The support of family for an individual with mental illness is crucial in Asian Indian culture. The involvement of the family is so imperative, that often it becomes a prerequisite of seeking help for psychiatric illness (Stanhope, 2002 as cited in Cook & Tarnovetskaia, 2008). Studies have concluded that the rate of recovery from schizophrenia is greater and mortality of people with schizophrenia is lower in the developing world than in the developed countries and the key positive factor that bring that change is the involvement of families in the course of treatment (Warner, 2009). Let’s view this aspect in a sense that what difference it will make if family is not involved in the treatment of psychiatric illnesses in cases where people living alone without any family support or those who are orphaned and did not have any family to support during the course of their illness.

 

Studies have found that homelessness is associated with poor quality of life due to lack of family and social relationships (Pinikahana, Happell, Hope &Keks, 2002). A family must fulfill six basic functioning dimensions that are problem solving, communication, affective responsiveness, affective involvement, roles and behavior control according to McMaster model of family functioning (Trangkasombat, 2006). Studies have suggested that if there is a disruption in family functioning then the ability of the family to deal with the psychiatric illness would be affected. In accordance to above presented scenario, family functioning was disrupted in the areas of problem solving, and communication. Further, it has been found that family functioning influences the severity and the course of many psychiatric disorders.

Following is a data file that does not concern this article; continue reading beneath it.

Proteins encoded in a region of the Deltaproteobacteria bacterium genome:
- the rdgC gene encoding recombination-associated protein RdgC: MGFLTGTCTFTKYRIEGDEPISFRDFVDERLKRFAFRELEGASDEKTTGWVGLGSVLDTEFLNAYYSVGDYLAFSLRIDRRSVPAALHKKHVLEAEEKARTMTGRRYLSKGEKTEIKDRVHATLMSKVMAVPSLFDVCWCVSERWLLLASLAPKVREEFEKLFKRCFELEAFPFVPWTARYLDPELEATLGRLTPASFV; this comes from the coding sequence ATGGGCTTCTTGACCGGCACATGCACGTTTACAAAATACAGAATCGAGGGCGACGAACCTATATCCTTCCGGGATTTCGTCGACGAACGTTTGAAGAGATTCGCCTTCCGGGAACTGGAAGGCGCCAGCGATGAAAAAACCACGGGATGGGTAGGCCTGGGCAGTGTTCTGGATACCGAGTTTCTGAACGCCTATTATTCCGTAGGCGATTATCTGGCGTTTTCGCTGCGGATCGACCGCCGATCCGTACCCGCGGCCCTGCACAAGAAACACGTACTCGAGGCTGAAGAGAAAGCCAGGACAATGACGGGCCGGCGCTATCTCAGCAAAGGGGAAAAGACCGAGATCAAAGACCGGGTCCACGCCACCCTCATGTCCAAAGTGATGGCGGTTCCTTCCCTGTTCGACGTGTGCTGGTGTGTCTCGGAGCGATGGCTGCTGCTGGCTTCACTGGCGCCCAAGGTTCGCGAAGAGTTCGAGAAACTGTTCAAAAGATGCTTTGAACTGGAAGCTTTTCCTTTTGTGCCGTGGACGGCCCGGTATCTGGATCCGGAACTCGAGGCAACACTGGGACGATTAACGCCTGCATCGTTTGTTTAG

Most often family functions are more interrupted in patients with psychiatric illness as compared to non clinical group (Trangkasombat, 2006). During my articles search, I came across with several studies that talk about family playing a significant role in promoting mental health; lorenza (2008) states “family involvement is a fundamental ingredient of the management of severe mental disorders” (p. 5). Avinash in context to Pakistan (2009) state that The family plays multiple roles in the treatment process, course of the illness and in relapse prevention. It is therefore of utmost importance that in our routine practice we delve into family dynamics and work on this aspect of psychiatric illness (p. 42).